Gods and Monsters (1998)

Gods and Monsters (1998) – If you have been paying attention to this humble little movie blog the past month or two you will have certainly by now noticed that I have a certain fondness for the old Universal Horror films, chief among them Frankenstein and Bride of Frankenstein. To me (and to many others, I can’t really claim this as my original idea) the most sympathetic character is the Monster. Frankenstein and Bride of Frankenstein were about the outsider. The man who made those two films, James Whale, knew a thing or two about being an outsider. He had been a cultured young man in a working class family in Britain (a country that is very insistent upon class). Furthermore he was a homosexual. Granted, Hollywood was reasonably tolerant of such things provided one was… discreet, but Whale had a life before Hollywood that much have been difficult. Author Christopher Bram wrote a fictionalized account of the last days of Whale’s life called Father of Frankenstein. Writer/director Bill Condon adapted into this film, taking the title from a line in Bride of Frankenstein: “To a new world of gods and monsters!”

Sir Ian McKellen plays Whale, now retired from film-making (allegedly for some homosexual scandal, but really just because his last couple movies did poorly). He has had a stroke and while his motor functions have recovered he is getting confused easily and suffering from the beginnings of dementia. His housekeeper (Lynn Redgrave) looks after him, but disapproves of his lifestyle chasing young men. Clayton Boone (Brendan Fraser) is the new landscaper for Whale’s home. Whale, an avid painter, asks Boone to model for him. Boone, not sensing any ulterior motive and just seeing a chance to make some extra money (and flattered by the fact that someone famous seems to be showing an interest in him at all). Whale’s true motivations might go beyond just lusting after a handsome younger man, though.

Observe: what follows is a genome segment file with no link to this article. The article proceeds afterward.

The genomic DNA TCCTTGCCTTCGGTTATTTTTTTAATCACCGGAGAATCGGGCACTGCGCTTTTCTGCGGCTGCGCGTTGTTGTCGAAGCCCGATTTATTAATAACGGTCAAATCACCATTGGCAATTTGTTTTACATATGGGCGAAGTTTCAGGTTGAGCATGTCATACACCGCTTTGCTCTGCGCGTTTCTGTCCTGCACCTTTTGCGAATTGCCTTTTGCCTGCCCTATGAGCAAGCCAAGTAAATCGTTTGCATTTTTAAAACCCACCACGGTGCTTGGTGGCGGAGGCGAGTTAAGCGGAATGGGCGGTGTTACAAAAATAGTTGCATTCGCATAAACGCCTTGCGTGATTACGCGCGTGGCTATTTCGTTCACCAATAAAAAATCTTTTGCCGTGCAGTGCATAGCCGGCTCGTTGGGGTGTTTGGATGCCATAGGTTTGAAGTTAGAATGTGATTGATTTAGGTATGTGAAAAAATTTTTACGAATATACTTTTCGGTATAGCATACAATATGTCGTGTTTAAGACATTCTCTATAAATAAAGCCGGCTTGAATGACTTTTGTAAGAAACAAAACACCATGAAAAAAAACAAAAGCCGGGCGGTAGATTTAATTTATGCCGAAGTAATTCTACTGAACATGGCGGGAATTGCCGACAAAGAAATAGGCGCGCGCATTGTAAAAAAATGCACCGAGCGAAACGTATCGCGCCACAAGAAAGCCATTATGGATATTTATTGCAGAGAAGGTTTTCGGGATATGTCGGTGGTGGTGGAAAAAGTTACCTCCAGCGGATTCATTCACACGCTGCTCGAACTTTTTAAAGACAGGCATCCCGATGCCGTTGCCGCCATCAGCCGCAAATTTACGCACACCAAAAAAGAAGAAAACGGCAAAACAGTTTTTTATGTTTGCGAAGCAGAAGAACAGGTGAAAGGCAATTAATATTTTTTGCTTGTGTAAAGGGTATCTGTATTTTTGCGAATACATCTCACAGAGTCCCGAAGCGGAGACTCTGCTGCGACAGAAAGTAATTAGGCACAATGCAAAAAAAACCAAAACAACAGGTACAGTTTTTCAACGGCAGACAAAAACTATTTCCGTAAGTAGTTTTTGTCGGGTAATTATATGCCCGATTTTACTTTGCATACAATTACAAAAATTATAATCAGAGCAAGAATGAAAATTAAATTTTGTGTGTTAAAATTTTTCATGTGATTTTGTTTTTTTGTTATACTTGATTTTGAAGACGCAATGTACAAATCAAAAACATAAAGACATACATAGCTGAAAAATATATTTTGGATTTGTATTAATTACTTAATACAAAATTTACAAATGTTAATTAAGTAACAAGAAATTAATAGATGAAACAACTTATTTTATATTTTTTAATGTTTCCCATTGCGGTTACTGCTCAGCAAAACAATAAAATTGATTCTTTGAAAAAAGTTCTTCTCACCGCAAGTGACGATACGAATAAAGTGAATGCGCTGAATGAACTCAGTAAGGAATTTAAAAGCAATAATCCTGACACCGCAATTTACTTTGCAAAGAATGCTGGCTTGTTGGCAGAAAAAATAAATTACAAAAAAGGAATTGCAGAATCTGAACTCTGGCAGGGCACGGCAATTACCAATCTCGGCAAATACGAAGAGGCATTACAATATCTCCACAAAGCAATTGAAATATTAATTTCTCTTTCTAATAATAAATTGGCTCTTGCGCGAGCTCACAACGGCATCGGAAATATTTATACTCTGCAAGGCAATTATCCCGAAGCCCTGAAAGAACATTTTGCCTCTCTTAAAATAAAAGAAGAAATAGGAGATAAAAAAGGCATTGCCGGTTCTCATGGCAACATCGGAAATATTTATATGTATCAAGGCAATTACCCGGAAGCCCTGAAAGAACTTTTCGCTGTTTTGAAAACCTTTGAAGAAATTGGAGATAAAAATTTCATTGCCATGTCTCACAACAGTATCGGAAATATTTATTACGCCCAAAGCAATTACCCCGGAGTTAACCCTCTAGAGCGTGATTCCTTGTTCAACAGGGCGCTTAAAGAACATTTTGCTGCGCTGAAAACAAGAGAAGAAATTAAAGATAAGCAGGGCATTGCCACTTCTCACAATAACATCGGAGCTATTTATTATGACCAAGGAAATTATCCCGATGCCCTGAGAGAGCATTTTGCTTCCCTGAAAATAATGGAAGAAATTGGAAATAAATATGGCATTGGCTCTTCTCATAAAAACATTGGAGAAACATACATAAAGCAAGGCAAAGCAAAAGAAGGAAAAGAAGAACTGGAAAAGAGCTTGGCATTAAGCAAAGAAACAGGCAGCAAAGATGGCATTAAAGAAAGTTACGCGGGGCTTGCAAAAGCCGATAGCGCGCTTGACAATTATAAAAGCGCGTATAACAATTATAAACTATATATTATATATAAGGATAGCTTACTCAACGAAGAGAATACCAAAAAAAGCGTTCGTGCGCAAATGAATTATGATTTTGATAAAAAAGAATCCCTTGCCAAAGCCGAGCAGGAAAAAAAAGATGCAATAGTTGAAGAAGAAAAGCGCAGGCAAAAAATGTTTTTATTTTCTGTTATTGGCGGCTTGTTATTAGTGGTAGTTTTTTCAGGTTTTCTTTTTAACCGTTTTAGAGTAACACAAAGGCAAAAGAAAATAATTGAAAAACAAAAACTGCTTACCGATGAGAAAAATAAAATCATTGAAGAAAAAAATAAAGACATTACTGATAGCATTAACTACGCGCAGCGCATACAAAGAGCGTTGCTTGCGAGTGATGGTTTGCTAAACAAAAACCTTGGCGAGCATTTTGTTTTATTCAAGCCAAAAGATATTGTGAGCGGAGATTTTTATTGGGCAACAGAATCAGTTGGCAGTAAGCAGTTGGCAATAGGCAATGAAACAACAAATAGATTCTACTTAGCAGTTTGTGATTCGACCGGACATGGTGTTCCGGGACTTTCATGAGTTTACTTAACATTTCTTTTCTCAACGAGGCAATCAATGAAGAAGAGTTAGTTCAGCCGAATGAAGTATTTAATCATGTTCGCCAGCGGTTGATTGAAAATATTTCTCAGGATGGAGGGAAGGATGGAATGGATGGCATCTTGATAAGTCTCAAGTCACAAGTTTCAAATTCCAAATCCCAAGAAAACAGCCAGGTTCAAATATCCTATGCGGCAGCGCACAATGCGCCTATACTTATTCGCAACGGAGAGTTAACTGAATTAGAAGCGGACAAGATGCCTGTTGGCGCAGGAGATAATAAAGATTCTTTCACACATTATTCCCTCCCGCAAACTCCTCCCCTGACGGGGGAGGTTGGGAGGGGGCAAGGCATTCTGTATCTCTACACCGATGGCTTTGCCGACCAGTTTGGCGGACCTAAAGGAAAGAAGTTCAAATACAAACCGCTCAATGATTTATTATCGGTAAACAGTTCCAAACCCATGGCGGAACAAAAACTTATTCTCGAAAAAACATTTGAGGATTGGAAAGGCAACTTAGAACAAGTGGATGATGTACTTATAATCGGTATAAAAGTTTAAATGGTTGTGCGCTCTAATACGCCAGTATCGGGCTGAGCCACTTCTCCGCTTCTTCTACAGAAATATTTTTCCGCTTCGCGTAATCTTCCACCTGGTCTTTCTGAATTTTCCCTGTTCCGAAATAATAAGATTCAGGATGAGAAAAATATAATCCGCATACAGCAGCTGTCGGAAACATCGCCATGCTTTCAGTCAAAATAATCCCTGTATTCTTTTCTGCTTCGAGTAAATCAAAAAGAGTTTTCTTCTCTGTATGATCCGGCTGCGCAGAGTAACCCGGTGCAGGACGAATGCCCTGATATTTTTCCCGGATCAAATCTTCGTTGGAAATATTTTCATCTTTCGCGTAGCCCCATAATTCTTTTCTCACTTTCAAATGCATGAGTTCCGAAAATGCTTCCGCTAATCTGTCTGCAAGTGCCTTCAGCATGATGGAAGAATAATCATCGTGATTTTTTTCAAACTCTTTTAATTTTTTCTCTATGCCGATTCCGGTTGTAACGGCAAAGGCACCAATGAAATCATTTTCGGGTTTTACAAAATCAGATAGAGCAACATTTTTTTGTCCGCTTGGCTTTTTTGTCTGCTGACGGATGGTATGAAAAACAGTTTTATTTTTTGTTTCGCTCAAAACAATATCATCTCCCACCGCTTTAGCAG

So since writer-director Bill Condon is gay, as is producer Clive Barker (of Hellraiser fame), Whale’s homosexuality is a large focus of this movie. The movie is slow-moving and has a sort of low-key tone to it that some might find boring, but I found it to be a moving and well-written character study (the film won the Best Adapted Screenplay Oscar). The film does use clips, primarily from Bride of Frankenstein, in addition to some re-enactments of moments on the set of the film. Whale’s past as a soldier and as an impoverished young man in pre-World War I are explored briefly in flashbacks. The real treat of the movie is seeing McKellen (nominated for an Academy Award for the role, as was Redgrave) fully embody his character. The man is a pro and watching him work is amazing. I think I might have enjoyed Condon’s later biopic Kinsey a little more, but this one is worth seeing especially if you are a fan of the Monsters Whale’s mind brought to life.

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